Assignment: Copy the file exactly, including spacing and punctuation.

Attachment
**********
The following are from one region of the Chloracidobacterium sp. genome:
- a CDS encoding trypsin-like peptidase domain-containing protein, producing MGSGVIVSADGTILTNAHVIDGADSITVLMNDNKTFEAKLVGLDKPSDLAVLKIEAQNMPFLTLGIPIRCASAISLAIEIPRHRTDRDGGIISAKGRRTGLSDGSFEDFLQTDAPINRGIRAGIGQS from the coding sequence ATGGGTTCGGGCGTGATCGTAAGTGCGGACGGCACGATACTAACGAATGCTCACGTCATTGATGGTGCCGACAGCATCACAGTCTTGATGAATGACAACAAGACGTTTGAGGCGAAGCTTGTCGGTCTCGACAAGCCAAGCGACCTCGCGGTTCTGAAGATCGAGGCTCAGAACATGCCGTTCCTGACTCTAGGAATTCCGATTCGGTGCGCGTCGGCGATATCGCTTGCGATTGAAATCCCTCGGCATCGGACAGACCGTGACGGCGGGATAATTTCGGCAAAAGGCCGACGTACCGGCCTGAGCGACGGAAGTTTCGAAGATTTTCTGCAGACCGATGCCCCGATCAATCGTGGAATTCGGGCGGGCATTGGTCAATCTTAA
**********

The following are from one region of the Chloracidobacterium sp. genome:
- a CDS encoding trypsin-like peptidase domain-containing protein, producing MGSGVIVSADGTILTNAHVIDGADSITVLMNDNKTFEAKLVGLDKPSDLAVLKIEAQNMPFLTLGIPIRCASAISLAIEIPRHRTDRDGGIISAKGRRTGLSDGSFEDFLQTDAPINRGIRAGIGQS from the coding sequence ATGGGTTCGGGCGTGATCGTAAGTGCGGACGGCACGATACTAACGAATGCTCACGTCATTGATGGTGCCGACAGCATCACAGTCTTGATGAATGACAACAAGACGTTTGAGGCGAAGCTTGTCGGTCTCGACAAGCCAAGCGACCTCGCGGTTCTGAAGATCGAGGCTCAGAACATGCCGTTCCTGACTCTAGGAATTCCGATTCGGTGCGCGTCGGCGATATCGCTTGCGATTGAAATCCCTCGGCATCGGACAGACCGTGACGGCGGGATAATTTCGGCAAAAGGCCGACGTACCGGCCTGAGCGACGGAAGTTTCGAAGATTTTCTGCAGACCGATGCCCCGATCAATCGTGGAATTCGGGCGGGCATTGGTCAATCTTAA